This is it, Dear Reader – everything we’ve talked about, all the games we’ve played, all the shit we’ve talked to each other on Discord – it’s all led to this. The final round of games for Blunderdome. Last time we tallied up points and previewed this week’s games. Before we dive into those results, here’s a quick update on scores:
With four games to go we still had ample time and opportunity for upsets and crazy twists. Let’s dive into the match-ups. But if you missed any of the articles up to here and want to catch up, here’s the list:
- Welcome to Blunderdome
- Round 1 Preview
- Round 1 Results
- Round 2 Preview
- Round 2 Results
- Round 3 Preview
Drukhari (1) Michael Pestilens vs. Chaos Daemons (2) Scott Horras
Mike P: Khorne Daemons have many, many, many issues. But for all their issues, playing The Scouring on terrain-heavy boards is actually a decent mission for them. If this was a real Khorne Daemons army with things like “literally any ObSec” or “trading pieces”, they could have a real game here.
There was one possible win condition for the Khorne Daemons. For them to win, it would require me to allow a key Skarbrand combat trap or two early that allowed the entire Khorne army to avoid a turn or two of shooting. And that’s actually a subtle thing where Drukhari have a big advantage vs combat trapping armies. Basically all Dark Eldar units have an invuln and/or an armour save that is really bad. This means they can choose to use the worst option and basically always force fail a couple saves if charged by anything, allowing you to pull out of coherency and kill any models being trapped.
This was my plan to solve the dilemma of needing to send units forward to grab objectives/screen while not wanting to give him chances to trap. I also sent flying units to grab midfield objectives or screen early so they couldn’t be wrapped if they were far from Skarbrand. This never came up at all because Drukhari just killed everything they could see… but hey, at least a plan was there.
I think the biggest blunder my opponents made every single game was playing an army that is not Drukhari against an army that is Drukhari. It’s a classic blunder that many 9th Edition players make.
Result: Drukhari Win
Necrons (5) Innes Wilson vs. Dark Angels (3) Greg Chiasson
- Raise the Banners High
- Oaths of Moment
- To the Last (the three pylons)
- Purge the Vermin
Innes’ daring plan here was to deep strike a single pylon to try and get onto two objectives, which Greg couldn’t mathematically prevent with his Darkshrouds, and throw all his shit onto the middle. From there his plan was to use the free points from Assassination and To the Last to power his way to victory and use Purge the Vermin to score points against an army that would be afraid to cross midfield and wander into Pylon LOS. Greg’s plan was to keep Innes off Hold 3 for as long as possible and try to kill some of Innes’ 5 moving models to win the primaries game. Things went Innes’ way early when he won the roll-off for first turn.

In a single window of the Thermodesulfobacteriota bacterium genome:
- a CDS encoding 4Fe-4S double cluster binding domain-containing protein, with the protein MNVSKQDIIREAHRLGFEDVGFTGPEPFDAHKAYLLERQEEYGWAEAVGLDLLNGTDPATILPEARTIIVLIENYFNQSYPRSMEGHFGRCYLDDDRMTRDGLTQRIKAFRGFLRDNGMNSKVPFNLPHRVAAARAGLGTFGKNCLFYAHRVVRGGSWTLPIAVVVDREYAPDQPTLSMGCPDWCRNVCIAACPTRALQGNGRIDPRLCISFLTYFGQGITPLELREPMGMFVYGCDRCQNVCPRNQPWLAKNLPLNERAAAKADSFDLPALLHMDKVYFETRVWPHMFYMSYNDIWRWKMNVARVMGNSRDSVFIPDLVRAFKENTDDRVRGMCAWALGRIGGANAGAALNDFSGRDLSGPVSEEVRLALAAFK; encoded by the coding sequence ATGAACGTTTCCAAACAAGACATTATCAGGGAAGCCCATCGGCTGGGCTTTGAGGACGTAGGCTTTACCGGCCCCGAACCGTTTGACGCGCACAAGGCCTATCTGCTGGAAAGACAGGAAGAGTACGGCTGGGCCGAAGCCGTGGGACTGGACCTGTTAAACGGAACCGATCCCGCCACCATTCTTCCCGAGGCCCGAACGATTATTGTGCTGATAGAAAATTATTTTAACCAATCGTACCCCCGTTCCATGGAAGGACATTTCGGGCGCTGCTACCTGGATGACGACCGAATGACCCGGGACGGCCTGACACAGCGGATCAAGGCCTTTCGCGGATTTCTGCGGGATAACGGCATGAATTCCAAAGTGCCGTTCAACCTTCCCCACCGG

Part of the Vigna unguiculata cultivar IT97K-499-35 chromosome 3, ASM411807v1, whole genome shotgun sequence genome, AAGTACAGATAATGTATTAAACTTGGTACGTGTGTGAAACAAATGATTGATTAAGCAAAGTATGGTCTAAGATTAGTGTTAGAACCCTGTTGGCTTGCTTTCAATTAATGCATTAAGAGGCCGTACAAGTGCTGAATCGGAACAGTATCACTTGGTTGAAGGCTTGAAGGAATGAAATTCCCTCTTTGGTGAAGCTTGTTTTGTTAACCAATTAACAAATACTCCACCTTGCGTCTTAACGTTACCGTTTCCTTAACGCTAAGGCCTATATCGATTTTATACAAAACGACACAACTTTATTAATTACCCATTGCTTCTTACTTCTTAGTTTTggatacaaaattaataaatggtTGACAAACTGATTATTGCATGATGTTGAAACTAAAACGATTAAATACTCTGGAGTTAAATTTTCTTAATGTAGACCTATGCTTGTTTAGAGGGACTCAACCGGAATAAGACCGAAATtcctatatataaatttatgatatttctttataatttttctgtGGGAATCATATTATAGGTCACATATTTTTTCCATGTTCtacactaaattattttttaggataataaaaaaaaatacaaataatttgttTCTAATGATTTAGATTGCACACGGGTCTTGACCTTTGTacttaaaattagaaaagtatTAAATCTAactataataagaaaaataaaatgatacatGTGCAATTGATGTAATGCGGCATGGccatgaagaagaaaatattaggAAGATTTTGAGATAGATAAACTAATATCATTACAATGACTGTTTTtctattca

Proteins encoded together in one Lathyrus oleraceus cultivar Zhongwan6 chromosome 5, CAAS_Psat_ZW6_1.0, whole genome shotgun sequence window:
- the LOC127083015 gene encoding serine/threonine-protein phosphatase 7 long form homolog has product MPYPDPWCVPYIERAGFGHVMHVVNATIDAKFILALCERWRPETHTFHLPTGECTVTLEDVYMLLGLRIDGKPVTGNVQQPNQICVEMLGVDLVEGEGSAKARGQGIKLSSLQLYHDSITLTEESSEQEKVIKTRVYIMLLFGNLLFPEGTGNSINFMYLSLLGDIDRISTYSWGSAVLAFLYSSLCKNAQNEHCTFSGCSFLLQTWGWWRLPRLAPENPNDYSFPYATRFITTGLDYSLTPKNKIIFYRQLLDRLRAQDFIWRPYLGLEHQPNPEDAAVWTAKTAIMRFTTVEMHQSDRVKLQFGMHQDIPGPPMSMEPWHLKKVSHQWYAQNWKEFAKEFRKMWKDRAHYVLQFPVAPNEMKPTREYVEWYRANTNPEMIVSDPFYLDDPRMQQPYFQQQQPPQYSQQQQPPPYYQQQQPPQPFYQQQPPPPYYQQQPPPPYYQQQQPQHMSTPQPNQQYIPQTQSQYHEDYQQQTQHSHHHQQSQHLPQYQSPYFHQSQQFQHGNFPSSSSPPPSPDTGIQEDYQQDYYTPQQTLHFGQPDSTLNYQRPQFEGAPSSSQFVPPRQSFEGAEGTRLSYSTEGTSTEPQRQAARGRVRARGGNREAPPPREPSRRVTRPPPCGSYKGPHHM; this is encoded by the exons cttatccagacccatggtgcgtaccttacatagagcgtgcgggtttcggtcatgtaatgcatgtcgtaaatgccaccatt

Greg: I hate Blunderdome now.
Innes: I came into the game vs Dark Angels with a solid plan that would give me the chance to start trading with the lower than I’d expected unit count of Greg’s early. By reserving a Pylon I was giving up a bit of turn 1 shooting but with the small deployment zone I wasn’t too worried.
I hit the coinflip to go first and was able to hold Greg back and off the middle long enough to grind out some solid points, which with his giving up a free assassinate, and having no chance of denying my To The Lasts was just enough to pip it with some good dice. I think Greg would have taken me to pieces with a first turn, or if his luck had held a little better in the middle.
2-1 with Pylons though! If I ever touch one again send me to the Asylum.
Greg: Honestly, I’m not sure what I expected. Innes apparently went and did actual math here pre-game, playing around until he was able to jam two of his pylons into The Scouring’s absurd little deployment zone with basically unobstructed line of sight to my horrible little gremlin units, whereas my preparation was limited to practicing how much shit I was going to talk after I won.
In my arrogance, I’d taken Banners and Stranglehold, thinking that since he had almost no movable units, I could easily spread out and grab some cheap points en route to capping out on primary. That cost me, since “win more” secondaries only work if you can, well, win. I took Oaths too, but that’s always free points, and I did manage to almost max it despite everything else.
I don’t think I killed a single model all game. I straight up forgot about a couple of my Ancients and the Chaplain – for at least two turns he didn’t move at all because I’d lost the model in a ruin, and even after that I never once bothered to recite a litany.
At least it was over quickly, and I never have to play this godforsaken format again. I end Blunderdome 1-2, which represents my first win in competitive play in all of 9th edition, though I’m putting an asterisk next to those two losses, because Chase’s stupid-as-hell Fortress of Redemption didn’t fit on any of these tables so I was playing 400 points down every game. Blunderdome sucks, I hate it, and it can go to hell.
Final Score: Necrons Win, 74-63
Chaos Space Marines (4) Liam “Corrode” Royle vs. T’au Empire (8) James “One_Wing” Grover
- Strategic Scan
- Engage on All Fronts
- To the Last
- Raise the Banners High
- To the Last
For a rundown of this game, I’m turning it over to James “One_Wing” Grover: